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vicky
04-18-2007, 09:00 AM
We would like to solve a system of equation that describes a rotating disk
electrode system. Due to the singularity problem pointed out in the literature, the approach we would like to take is to devide the system into two regions: the equations in one region will be expressed in cylindrical coordinate and those in the other will be expressed in rotational elliptic coordinate. A continuous boundary condition will be used to link these two regions together. Can this be done using PDE2D? If so, please show instructions.

sewell
04-18-2007, 09:34 AM
Vicky,

I think you will want to create two separate PDE2D programs. Let's call the common boundary (interface between the two regions) B1; then program A should set a boundary condition U=fa(x,y) on B1, where fa is defined as a Fortran function which sets some initial values the first time you run program A, but every subsequent time it reads the solution on B1 (and interpolates it to (x,y)) written out by program B. Then program A should write out its solution along B1 after solving the problem, this is easily done in subroutine POSTPR. Similarly, program B will set a boundary condition U=fb(x,y) on B1, where fb reads the solution on B1 written out by program A, and then program B (in POSTPR) writes out its solution after solving the problem. So you will have to iterate back and forth between the two programs until (hopefully) you get convergence.

One tip: since fa(x,y) (and fb) will be called many times (with different values of x,y), you don't want to read the previous solution (and interpolate) every time fa/fb is called, you want to read and save the old solution (on B1) in an array, on the first call only, but interpolate this to (x,y) every call. You might want to look at the bottom of prepared example ex5.f to see an easy way to do this, and follow this model. In fact, PDE2D provides a mechanism (illustrated by the communication between prepared examples 4 and 5) for doing all this automatically (ie, reads the solution the first call, interpolates it to (x,y) every call), but I don't think you can use this automatic feature for your problem, because of the different coordinate systems (or maybe you can, I'm not sure).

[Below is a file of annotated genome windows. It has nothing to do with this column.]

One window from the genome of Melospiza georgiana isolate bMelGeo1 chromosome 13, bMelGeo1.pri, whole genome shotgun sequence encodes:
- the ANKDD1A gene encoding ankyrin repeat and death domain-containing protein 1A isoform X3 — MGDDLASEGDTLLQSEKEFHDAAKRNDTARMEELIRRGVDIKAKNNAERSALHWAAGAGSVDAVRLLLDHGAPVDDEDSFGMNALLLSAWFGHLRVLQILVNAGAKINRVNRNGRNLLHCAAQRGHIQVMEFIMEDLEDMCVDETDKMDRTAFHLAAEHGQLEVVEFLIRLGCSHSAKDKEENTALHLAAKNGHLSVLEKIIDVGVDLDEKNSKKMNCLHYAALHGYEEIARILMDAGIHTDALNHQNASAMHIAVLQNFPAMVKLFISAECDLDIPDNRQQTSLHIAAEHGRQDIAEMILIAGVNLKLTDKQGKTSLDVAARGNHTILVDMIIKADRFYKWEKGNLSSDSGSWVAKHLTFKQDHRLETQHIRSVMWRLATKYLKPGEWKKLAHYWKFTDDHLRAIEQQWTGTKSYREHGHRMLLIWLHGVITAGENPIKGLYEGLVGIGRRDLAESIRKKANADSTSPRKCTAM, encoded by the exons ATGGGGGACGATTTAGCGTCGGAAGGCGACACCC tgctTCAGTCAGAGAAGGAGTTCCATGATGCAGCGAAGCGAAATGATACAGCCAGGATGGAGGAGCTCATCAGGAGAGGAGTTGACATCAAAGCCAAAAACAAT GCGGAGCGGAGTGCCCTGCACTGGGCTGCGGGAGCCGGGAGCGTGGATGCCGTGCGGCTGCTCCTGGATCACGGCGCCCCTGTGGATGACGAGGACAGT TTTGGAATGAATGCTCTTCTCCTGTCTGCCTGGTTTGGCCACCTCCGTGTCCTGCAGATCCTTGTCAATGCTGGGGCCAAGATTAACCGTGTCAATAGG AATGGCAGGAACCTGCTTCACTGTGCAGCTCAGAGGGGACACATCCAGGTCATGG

It is pretty easy to do non-standard things like this with PDE2D, because once you have created your program in an interactive session, you simply have a Fortran program which calls PDE2D library routines, so you have all the flexibility of Fortran at your disposal, just like you do in using the IMSL library. Except you don't have to write the initial program yourself, that is done automatically by the interactive driver.

Regards,

Granville Sewell

sewell
04-18-2007, 09:44 AM
Actually, I just realized that looking at the end of ex5.f won't help much, the reading of the solution and interpolation to (x,y) is hidden in subroutine TDPT. But basically you just need some structure like:

function fa(x,y)
dimension U(n,m)
data iflag/0/
if (iflag.eq.0) then
iflag = 1
(read solution into array U)
endif
(interpolate fa at (x,y) using array U)
return
end

this ensures that you don't re-read the previous solution (on B1) every call to fa.

Granville Sewell

vicky
04-18-2007, 01:11 PM
Thank you. I understand what you say, but there is still a question:

Can the iteration between the two programs be done automatically or I need to do it manually? My understanding from your examples is that it needs to be done manually. Just want to make sure.

Thanks.

sewell
04-18-2007, 01:26 PM
Vicky,

Well, it could be automated in the sense that you can create the executables for each program (remove the line in RUNPDE2D.BAT that deletes the executable at the end), then create a Unix script file (or *.BAT file if you're running Windows, I guess you are) that executes the two programs alternately.

It is possible to solve many problems in one program, by setting NPROB > 1 and making the problem parameters vary with IPROB (IPROB=1...NPROB). But for this problem, the two problems are so different I think you have to create separate programs for them.

Granville